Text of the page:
Rock Band Unplugged
Unplugged is a fresh and creative take on the Rock Band formula
- Incredibly addictive gameplay, beautiful visuals, fantastic setlist
- Lack of multiplayer really dampens the experience, slight learning curve
As a rhythm game, Unplugged is a wonderful portable title. Its addictive gameplay, stunning visuals, and fantastic setlist make it a must-own for PSP gamers. Even with its multiplayer shortcomings, an accessible Rock Band music store and a myriad of hard-rocking features and modes are more than enough to make up for any of Unplugged's shortcomings. I can't help but recommend it — it's a much needed musical experience for the PSP.
They did it. They actually did it. I don't know exactly how they managed it, but the superstars at Harmonix were able to capture the rhythm-based, lighting-in-a-bottle phenomenon that is Rock Band and package it into an innovative portable package that is a must-own title for touring virtual rock stars everywhere.
One Man Band
I was a complete sceptic when I first read the announcement for Rock Band Unplugged. Images of four PSP-toting gamers huddled into a circle, trading notes via laggy wi-fi came to mind; I mean, how else can you make the ultimate musical ensemble simulation work on a portable device? Guitar Hero: On Tour worked extremely well as a solo effort, but that was largely achieved thanks to the DS' touch screen and microphone novelties; oh, and it also had that sweet peripheral as well. But the idea of balancing four instruments on a singular handheld device sounded simply overwhelming. Thankfully, Rock Band Unplugged captures the energy and musical appeal of its predecessors while also offering up something completely different.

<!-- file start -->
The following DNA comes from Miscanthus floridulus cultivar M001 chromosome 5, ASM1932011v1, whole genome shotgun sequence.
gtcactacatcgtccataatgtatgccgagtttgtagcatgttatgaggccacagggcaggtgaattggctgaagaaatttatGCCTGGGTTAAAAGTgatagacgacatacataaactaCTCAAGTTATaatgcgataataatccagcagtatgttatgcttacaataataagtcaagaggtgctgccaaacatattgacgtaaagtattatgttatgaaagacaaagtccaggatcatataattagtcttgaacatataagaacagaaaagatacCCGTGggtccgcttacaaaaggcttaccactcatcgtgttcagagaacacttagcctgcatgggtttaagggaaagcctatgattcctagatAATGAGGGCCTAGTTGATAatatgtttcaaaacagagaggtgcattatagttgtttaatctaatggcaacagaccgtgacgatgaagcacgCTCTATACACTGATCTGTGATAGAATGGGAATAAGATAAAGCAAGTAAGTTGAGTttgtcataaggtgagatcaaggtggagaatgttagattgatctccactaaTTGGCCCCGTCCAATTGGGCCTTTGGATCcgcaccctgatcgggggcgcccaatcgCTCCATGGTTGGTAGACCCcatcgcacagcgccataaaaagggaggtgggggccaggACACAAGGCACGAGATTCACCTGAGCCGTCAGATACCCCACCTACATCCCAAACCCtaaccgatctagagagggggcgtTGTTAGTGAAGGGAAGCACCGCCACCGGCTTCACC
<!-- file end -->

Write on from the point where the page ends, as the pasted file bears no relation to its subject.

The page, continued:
In the same manner as earlier Harmonix titles such as Frequency and Amplitude, Unplugged gives players the option of toggling between four separate tracks: bass, drums, vocals and guitar, respectively. Rather than focusing all of your energy into one instrument, Unplugged puts more of a focus on micro-managing the entire performance. Each set of notes is locked into a bracket known as a phrase, and once that phrase is completed successfully, the selected instrument will play on its own for a bit, giving players the opportunity to toggle to other tracks via the shoulder buttons on the fly. While this may sound hectic at first (and believe me, it can be) players will soon find themselves conducting entire songs on their own, achieving a fantastical unified band melody that's as rewarding to hear as it is to play.
Rock Band Unplugged features four main modes that span an astonishing 41 tracks. Tour mode is all but identical to the one found in Rock Band 2, allowing players to jump from city to city, collecting stars as they hire new staff members and make their name known across the globe. There's also a Quickplay mode for speedy jam sessions, a Warm Up feature where gamers can focus on just one instrument at a time and a Band Survival Mode where every safety net is removed, and you're challenged with the task of managing all four tracks as long as you can.
While Unplugged is a fresh and creative take on the Rock Band formula, there's no denying that this new direction is going to alienate some franchise veterans. While I found the rhythm-puzzle aspect downright addicting, I can also see how fans of the series might be a bit let down. The lack of a multiplayer was especially disappointing. While the single player mode is more than enough to keep your thumbs busy, one of the pioneering aspects of the Rock Band franchise has always been the ability to play with your friends. Not being able to jam with other "musicians" was a huge let down.
Join the PC World newsletter!
Smart LED Bulb LB130
Epson WorkForce ET-4550